includes research articles that focus on the analysis and resolution of managerial and academic issues based on analytical and empirical or case research
Balanced Scorecard in Indian Companies
Manoj Anand, B S Sahay, and Subhashish Saha
KEY WORDS Performance Evaluation KEY WORDS Balanced Scorecard Privatization Performance Measures Indian Banking Standard Costing Efficiency Management Accounting Performance
There has been growing criticism of financial measures in performance evaluation system in postreform India as they are historic in nature and lack futuristic outlook. Their relevance in the information age, when the companies are building internal assets and capabilities, is questioned. The situation may worsen when the firm is compelled to pursue short-term goals at the cost of the organization’s long-term objectives. Kaplan and Norton developed an innovative and multi-dimensional corporate performance scorecard known as the Balanced Scorecard. It compels the firm to align its performance measurement and controls from the customers’ perspective, internal business processes, and learning and growth perspectives and investigate their impact on the financial indicators. There are arguments that the Balanced Scorecard should be ‘unbalanced’ based on the strategy followed by the firm. The corporate experiences with the implementation of the Balanced Scorecard suggest mixed results. In this article, the authors a) identify the extent of the usage of the Balanced Scorecard by corporate India; b) explore whether Indian firms use all the four perspectives, namely, customer, financial, internal business, and learning and growth in their performance scorecard; c) capture the management motivations for implementation of the Balanced Scorecard; d) identify the key performance indicators in different perspectives of the performance scorecard; and e) evaluate the performance of the Balanced Scorecard as a management tool. The major findings of this study are as follows: The Balanced Scorecard adoption rate is 45.28 per cent in corporate India which compares favourably with 43.90 per cent in the US. The financial perspective has been found to be the most important perspective followed by customers’ perspective, shareholders’ perspective, internal business perspective, and learning and growth perspective. The environmental, social, and employees’ perspectives also figure in it. The expense centre budgets, brand revenue/market share monitoring, profit centre, and transfer pricing mechanism are the other performance management tools used by the Indian companies. Corporate India monitors the indicators as per ISO 14000 norms in the environmental and social perspectives of the performance scorecard. The difficulty in assigning ‘weightage’ to the different perspectives and in ‘establishing cause and effect relationship among these perspectives’ has been found to be the most critical issue in the implementation of the Balanced Scorecard in corporate India. Most companies claimed that the implementation of the Balanced Scorecard has led to the identification of cost reduction opportunities in their organizations which, in turn, has resulted in improvement in the bottom line. Insights from such an analysis can be useful to both management practitioners and management accounting academics.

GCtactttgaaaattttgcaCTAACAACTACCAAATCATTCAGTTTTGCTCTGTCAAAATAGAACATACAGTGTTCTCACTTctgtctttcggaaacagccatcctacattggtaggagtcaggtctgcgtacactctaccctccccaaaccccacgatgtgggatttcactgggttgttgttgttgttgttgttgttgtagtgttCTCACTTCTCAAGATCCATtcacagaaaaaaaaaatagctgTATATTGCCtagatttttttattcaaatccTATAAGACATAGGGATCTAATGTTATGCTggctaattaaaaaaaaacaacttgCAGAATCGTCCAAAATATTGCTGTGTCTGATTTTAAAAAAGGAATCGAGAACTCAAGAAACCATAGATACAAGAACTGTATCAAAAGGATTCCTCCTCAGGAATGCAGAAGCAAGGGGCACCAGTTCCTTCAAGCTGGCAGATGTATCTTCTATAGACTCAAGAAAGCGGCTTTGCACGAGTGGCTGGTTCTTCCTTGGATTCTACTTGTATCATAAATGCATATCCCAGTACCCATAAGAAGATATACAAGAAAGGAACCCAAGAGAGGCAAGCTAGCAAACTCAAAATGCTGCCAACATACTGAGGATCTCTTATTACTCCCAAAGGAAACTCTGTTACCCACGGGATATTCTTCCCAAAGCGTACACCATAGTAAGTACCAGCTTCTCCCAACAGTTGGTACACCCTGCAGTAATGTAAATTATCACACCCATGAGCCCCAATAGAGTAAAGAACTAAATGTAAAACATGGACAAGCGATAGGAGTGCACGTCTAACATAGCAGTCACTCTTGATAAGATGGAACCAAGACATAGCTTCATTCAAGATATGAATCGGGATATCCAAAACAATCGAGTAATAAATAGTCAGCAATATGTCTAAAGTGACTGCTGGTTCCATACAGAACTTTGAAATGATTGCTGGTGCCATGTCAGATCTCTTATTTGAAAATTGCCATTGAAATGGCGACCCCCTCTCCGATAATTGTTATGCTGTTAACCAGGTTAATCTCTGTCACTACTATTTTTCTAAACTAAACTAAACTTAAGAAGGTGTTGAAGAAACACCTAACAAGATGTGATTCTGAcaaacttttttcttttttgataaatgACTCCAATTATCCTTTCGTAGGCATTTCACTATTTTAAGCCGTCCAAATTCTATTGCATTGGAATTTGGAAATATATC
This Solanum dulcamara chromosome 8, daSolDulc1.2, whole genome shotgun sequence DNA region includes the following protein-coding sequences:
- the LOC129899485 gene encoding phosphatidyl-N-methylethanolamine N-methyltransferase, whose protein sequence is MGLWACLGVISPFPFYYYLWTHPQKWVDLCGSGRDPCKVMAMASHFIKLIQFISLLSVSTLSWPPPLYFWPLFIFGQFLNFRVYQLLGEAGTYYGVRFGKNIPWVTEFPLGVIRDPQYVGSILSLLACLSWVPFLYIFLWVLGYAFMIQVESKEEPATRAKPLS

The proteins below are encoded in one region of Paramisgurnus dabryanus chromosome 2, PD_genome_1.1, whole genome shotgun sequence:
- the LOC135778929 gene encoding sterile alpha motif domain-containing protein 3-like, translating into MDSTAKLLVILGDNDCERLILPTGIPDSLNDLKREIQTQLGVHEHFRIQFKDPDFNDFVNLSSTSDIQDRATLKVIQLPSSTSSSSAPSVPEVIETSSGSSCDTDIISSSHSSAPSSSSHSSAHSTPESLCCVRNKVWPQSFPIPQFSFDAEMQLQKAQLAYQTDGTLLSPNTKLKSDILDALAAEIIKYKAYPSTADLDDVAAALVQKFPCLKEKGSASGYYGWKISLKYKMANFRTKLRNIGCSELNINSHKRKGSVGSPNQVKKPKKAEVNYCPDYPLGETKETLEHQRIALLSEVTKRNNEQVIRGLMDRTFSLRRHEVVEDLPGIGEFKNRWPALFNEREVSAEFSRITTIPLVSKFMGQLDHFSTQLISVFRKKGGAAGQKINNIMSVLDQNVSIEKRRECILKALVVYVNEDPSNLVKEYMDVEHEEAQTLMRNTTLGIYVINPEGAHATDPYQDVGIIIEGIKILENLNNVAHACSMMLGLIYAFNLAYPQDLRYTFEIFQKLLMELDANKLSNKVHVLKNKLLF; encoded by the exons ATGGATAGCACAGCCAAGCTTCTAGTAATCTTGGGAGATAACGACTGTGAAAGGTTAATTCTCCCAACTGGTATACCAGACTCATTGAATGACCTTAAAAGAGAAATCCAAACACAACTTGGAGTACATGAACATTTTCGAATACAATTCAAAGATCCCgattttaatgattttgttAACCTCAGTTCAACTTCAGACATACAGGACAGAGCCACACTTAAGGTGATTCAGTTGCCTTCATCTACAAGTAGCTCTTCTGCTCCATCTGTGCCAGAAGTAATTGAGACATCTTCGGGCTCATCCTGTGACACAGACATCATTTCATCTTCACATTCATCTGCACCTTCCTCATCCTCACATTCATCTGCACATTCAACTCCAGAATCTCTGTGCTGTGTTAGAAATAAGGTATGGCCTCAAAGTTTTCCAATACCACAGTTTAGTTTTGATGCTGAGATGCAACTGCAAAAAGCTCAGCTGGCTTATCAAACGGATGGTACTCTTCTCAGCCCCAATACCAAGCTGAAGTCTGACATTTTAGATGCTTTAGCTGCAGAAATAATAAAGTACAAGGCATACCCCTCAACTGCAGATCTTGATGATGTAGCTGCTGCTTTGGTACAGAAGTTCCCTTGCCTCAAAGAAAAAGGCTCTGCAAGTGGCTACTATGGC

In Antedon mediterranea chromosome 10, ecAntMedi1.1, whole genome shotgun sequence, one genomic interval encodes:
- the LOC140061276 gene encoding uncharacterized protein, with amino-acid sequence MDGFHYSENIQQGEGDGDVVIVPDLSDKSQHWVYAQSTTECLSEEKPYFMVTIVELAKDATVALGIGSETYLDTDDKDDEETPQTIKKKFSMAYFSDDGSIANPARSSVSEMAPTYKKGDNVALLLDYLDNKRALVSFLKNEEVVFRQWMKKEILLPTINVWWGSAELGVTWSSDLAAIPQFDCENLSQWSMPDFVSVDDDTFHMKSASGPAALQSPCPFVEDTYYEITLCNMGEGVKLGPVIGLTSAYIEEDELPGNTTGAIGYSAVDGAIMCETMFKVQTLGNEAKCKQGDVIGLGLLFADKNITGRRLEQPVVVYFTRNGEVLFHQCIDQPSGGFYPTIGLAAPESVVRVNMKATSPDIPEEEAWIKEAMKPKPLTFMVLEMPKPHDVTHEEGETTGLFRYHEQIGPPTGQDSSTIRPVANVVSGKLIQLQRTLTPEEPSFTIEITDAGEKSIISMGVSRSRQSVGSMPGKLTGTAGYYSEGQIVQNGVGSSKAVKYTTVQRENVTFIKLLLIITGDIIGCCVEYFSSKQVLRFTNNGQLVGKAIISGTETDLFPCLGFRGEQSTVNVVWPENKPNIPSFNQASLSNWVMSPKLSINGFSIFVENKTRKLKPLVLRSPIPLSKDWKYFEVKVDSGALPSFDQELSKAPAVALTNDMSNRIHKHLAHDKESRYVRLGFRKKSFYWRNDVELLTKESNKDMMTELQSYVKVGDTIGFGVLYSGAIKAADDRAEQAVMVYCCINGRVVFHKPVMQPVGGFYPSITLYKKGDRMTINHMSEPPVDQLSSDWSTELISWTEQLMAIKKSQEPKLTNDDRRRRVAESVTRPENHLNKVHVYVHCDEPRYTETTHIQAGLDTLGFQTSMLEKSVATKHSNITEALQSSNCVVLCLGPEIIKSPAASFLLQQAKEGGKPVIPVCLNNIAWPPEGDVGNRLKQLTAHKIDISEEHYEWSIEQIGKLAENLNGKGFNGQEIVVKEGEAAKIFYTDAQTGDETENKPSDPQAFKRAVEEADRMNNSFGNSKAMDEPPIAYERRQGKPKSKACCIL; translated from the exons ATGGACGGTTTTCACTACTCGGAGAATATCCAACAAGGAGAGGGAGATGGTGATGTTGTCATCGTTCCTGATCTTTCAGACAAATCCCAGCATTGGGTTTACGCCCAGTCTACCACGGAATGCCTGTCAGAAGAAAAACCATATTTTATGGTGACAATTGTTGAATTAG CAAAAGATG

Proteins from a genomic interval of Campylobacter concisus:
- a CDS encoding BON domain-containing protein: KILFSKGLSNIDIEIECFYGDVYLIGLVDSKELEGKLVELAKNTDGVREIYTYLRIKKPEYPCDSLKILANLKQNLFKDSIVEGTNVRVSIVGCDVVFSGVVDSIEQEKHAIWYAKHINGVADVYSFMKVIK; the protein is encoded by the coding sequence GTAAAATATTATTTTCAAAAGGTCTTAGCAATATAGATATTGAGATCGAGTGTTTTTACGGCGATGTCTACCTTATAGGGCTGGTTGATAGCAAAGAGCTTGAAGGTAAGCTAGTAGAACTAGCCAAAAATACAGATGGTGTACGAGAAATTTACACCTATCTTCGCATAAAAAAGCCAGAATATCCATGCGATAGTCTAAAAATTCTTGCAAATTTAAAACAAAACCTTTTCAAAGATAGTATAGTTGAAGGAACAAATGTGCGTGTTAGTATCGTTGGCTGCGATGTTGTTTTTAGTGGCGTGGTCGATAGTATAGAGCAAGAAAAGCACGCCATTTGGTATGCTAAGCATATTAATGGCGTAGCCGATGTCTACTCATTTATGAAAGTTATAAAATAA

VIKALPA • VOLUME 30 • NO 2 • APRIL - JUNE 2005
he liberalization and globalization of the Indian economy in 1991 brought substantial changes in the levels of competition, production environment, and cost structure of firms and led to rapid development of advanced technologies. Corporate India was compelled to adopt contemporary management accounting techniques in order to ensure survival and maintain competitive advantage (Joshi, 2001). Performance evaluation is an integral part of management accounting (Emmanuel and Otley, 1995). While financial measures of industrial age environment...